We might need a Nothing Happens in the Grocery Week, which I think is an equally ripe trope in cinema.
|Binro the Heretic |
It had it's faults, but I prefer this version to the remake. I also prefer it to all the movies with Hopkins as Lecter.
Hopkins is a good actor, but his Hannibal is too silly to really scare me. The understated normality of the guy playing Lecter in this movie made the character all the more creepy.
Plus, it's just hard to top that climax.
Noonan is fantastic in it.
It actually tries to show some of the human tragedy of the murderer himself (like the book does), which is more than can be said for any of the other Lecter related movies or 99.99% of movies about mental illness in general.
Plus the entire soundtrack is as good as Goodbye Horses.
Really my only major complaint is that I don't think William Petersen can quite carry the lead. Especially his voiceover. It's not that he's exactly bad in it, just not good enough to do justice to the rest of the production. If he wasn't doing voiceover I think it would work better, the voiceover is on par with the stuff in the theatrical version of Blade Runner in terms of dragging the production down. Not bad but not good enough.
Yeah, he's fine he's just the weakest major performance in the movie and also happens to be the lead. It's still a really good movie (my second favorite thing Mann did after Thief, and honestly more easily rewatchable than Thief) I just wish Peterson's performance was as good as Noonan's.
And again, most of it is the voiceover/internal monologue stuff. When he's speaking on camera I don't really have any issues but the VO work is soap opera caliber. Voiceover has its own unique skill set and being a decent actor doesn't mean you'll be a decent voiceover artist (again, back to Harrison Ford's voiceover work in Blade Runner as a good example of both a perfectly good onscreen performance and hammy voiceover from the same actor in the same film).
I should probably say VOICEOVER again to make sure I hit my quota.
Whats this about a... voiceover?
Thief is also my favorite of Mann's, but, then I have never seen a restored directors cut of The Keep. I would really, really love for that to someday exist.
The internal monologue stuff, there' not actually a whole lot of it.
|Dumb Lamer |
Everyone is comparing this to the remake, but nobody is discussing the coffee. Is that an entire aisle of instant coffee? So many people think the 80's were so great, but the US didn't have good coffee for another decade! Why am I mentioning this? The next time, some goober at work spouts the greatness of the 80's, you can remind them that, yeah, the 80's had synthesizers and good Spielberg movies, but they had to drink bad coffee.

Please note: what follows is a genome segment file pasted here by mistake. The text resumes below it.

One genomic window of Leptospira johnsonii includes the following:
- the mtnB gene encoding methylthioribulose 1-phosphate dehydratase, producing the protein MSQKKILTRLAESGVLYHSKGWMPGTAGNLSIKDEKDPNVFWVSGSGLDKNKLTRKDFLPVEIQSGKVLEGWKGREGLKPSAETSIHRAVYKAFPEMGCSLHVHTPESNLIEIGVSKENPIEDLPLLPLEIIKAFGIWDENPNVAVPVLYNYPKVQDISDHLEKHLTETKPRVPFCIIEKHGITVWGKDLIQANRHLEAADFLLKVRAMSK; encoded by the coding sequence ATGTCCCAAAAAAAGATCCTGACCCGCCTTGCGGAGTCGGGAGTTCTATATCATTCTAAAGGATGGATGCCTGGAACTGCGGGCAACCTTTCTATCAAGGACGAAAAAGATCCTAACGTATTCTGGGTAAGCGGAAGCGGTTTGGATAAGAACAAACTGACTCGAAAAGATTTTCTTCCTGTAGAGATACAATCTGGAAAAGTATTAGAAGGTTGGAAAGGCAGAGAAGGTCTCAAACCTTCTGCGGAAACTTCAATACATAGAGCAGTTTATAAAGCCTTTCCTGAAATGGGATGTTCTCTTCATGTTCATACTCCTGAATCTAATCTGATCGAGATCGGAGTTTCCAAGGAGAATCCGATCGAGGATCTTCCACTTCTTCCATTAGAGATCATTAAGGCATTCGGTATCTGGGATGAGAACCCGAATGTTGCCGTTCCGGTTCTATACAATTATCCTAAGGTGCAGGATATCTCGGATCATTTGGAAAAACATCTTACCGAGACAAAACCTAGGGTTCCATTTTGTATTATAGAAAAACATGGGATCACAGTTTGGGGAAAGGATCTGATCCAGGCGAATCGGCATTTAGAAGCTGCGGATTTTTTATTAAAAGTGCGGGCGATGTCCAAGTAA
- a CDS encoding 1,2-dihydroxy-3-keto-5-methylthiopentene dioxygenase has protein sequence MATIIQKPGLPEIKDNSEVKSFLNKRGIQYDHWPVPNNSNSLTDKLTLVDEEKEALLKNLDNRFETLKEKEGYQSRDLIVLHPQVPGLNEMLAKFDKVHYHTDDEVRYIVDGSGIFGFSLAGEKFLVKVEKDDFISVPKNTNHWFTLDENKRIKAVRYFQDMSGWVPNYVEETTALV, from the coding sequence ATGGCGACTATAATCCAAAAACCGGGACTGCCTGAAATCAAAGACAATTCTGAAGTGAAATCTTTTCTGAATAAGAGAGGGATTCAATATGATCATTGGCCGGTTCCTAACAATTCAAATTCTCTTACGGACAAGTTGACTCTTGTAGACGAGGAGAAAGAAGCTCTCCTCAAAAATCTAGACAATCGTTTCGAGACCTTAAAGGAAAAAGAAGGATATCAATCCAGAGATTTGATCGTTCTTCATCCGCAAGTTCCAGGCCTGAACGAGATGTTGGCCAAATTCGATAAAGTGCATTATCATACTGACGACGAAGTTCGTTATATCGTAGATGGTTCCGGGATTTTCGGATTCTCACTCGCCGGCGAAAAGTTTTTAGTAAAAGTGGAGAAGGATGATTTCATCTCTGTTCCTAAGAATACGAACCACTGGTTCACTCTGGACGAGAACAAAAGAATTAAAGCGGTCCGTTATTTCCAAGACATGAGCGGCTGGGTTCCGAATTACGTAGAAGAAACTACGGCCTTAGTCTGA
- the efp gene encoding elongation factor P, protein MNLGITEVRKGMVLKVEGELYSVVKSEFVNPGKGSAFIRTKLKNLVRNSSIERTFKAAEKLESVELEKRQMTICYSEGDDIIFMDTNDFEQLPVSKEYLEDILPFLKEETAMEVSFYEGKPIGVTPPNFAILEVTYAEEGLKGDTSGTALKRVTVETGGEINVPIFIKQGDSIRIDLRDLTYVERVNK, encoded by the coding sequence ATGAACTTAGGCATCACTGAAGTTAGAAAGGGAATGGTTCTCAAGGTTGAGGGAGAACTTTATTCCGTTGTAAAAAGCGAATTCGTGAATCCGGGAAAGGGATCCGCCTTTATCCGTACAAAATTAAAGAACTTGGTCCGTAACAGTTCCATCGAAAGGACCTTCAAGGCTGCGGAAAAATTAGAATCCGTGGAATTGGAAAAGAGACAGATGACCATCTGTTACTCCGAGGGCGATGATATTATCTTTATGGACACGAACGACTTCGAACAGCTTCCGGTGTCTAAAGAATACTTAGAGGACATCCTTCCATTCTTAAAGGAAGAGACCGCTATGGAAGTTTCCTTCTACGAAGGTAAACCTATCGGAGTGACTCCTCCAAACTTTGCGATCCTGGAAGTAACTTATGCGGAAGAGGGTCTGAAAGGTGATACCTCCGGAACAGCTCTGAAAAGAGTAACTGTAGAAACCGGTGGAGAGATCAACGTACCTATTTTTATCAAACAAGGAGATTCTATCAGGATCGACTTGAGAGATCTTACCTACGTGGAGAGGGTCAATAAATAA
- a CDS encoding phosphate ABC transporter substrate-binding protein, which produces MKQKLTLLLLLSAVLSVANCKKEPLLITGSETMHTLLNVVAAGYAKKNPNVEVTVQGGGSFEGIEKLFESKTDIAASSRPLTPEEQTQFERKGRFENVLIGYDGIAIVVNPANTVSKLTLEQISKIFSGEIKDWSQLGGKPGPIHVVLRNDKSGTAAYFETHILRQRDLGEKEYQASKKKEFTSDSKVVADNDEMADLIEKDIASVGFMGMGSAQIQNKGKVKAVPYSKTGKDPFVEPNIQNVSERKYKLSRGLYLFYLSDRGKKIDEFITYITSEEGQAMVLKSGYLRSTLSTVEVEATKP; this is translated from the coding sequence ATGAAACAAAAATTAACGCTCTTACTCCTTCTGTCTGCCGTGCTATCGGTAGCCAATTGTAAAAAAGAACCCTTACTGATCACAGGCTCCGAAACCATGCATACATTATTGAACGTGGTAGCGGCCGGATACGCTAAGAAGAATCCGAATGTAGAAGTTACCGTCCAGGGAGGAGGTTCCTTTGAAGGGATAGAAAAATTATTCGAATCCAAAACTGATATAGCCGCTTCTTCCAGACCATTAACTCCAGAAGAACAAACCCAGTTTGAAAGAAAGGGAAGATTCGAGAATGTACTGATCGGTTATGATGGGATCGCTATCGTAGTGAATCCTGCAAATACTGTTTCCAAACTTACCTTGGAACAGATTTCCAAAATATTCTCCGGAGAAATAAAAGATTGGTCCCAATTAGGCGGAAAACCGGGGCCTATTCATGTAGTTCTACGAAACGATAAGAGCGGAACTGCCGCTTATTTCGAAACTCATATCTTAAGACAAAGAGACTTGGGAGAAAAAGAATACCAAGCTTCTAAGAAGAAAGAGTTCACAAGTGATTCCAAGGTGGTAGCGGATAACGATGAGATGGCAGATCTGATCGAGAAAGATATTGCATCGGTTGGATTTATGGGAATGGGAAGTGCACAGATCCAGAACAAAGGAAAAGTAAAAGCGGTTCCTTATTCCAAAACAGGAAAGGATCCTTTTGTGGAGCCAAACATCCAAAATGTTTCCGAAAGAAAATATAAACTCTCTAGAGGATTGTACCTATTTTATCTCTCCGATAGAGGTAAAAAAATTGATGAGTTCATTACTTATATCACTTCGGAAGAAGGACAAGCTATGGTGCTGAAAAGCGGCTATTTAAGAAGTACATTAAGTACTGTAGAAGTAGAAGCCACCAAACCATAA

Bad Coffee has been an American thing for nearly 80 years, and for the vast majority of this country(and Canada!) it still is.
There is a nirvana that exists when starts appreciating all coffees from diner to airport, Peet's to Starbucks, and that six dollar barely roasted stuff made a cup at a time.
Barely roasted indeed. It's like, hey, we got these exclusive shade grown, organic, direct trade, womxn owned, sustainably harvested, dry processed beans, roasted almost to the point where they develop character! We know its good because the millennial who roasts it says so! Sure, he has no palate for anything other than mac & cheese, chicken fingers and American Spirits but trust us, this guy know what coffee is supposed to taste like! That'll be $32/pound please!
Manhunter is a great Michael Mann film. As an adaptation of Red Dragon, it's so-so. I think that's the distinction. Silence of the Lambs, as an adaptation of Thomas Harris' Lector "universe", so-to-speak, was a great film made in a way that embraced the literature aspect in a classy way.
Manhunter was really more about style over substance, which Mann is often better at.
|Robin Kestrel |
I ate one of those Blake paintings, too.
They're okay, I guess.
Dunno much about art, but I know what i like.
OZ, I guess I'm weird because I thought peterson did just fine here, even good. Certainly better than what norton did with the character in Red Dragon which was so phoned in they could have just shown text messages from the actor held up to the camera in place of spoken dialog.
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